The programmable logic controller (PLC) is essentially an industrial mini-computer, capable of being programmed with one of the IEC 61131-3 languages. Its primary benefit when first introduced was the elimination of problems associated with altering a manufacturing process; the massive web of relays, wiring and terminal blocks created an array of potential issues each time a machine needed a changeover.
Ladder logic was and still is the programming language of choice, but many things have changed over the years. There’s no longer the need for proprietary terminals, and I/O options have exploded.
PLCs are designed to exist in industrial environments, and they can handle a high number of I/O arrangements, which connect to a variety of sensing devices, as well as actuators that operate motors or fluid-powered cylinders.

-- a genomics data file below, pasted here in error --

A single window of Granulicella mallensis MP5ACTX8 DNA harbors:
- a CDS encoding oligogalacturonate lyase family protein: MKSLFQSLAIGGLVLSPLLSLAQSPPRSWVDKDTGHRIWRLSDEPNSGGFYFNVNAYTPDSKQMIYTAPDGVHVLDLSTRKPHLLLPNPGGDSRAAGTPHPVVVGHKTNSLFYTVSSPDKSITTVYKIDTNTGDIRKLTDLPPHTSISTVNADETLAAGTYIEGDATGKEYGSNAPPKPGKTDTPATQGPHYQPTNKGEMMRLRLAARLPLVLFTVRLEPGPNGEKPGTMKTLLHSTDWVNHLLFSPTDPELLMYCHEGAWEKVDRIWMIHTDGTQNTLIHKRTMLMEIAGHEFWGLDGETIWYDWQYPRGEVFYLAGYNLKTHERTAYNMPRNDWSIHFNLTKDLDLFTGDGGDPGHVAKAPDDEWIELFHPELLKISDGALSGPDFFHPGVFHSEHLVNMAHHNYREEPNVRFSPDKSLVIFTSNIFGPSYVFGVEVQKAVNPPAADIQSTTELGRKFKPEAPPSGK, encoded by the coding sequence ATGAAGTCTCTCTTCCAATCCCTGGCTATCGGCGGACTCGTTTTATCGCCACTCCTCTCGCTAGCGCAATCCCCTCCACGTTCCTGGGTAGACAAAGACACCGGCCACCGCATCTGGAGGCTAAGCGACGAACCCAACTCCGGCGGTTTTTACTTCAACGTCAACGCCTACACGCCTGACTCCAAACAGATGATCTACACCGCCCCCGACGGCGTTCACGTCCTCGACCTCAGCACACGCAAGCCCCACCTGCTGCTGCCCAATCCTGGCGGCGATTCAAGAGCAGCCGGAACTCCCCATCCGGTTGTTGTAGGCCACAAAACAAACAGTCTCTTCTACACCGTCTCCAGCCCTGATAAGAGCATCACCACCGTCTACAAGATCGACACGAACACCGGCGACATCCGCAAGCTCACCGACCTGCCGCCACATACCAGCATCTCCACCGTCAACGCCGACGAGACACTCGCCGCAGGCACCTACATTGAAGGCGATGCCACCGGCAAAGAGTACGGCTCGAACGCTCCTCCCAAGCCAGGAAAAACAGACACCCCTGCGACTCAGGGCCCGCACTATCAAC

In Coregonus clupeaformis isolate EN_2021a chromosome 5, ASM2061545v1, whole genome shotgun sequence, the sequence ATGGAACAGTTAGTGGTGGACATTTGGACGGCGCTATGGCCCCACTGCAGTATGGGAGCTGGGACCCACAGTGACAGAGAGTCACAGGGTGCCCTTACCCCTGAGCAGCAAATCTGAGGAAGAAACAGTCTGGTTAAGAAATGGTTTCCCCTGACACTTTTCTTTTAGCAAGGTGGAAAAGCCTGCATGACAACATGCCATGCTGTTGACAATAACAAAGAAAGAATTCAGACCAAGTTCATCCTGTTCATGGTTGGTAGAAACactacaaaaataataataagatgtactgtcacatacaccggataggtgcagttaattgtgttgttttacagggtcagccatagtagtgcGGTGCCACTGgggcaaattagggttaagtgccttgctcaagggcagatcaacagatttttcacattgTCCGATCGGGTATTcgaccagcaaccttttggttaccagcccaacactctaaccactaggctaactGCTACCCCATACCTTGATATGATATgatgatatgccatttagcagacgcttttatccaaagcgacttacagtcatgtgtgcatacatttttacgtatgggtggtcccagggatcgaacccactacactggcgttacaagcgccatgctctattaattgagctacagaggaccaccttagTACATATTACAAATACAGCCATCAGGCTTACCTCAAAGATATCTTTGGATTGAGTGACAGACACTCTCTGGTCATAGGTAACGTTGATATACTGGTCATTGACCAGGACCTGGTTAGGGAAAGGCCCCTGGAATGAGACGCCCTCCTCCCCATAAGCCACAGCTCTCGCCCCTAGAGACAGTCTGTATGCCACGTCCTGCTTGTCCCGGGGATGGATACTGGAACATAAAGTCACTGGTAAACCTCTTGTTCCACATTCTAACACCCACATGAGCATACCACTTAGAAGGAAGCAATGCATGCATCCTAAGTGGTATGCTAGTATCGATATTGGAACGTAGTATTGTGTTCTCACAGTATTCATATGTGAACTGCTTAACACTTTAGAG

Near the dawn of the millennium, ARC Advisory Group coined a new term — the “programmable automation controller” (PAC) — although much discussion has taken place over the years as to what specifically differentiates a PAC from a PLC.
This State of Technology Report explores in greater detail the trends that have shaped PLC/PAC machine control, the fundamentals of the technology, and real-life examples of implementation that have proven successful.
Drawn from the most recent articles published in Control Design, this special report includes articles on emerging developments, basic primers and machine-control examples illustrating the latest technology in action.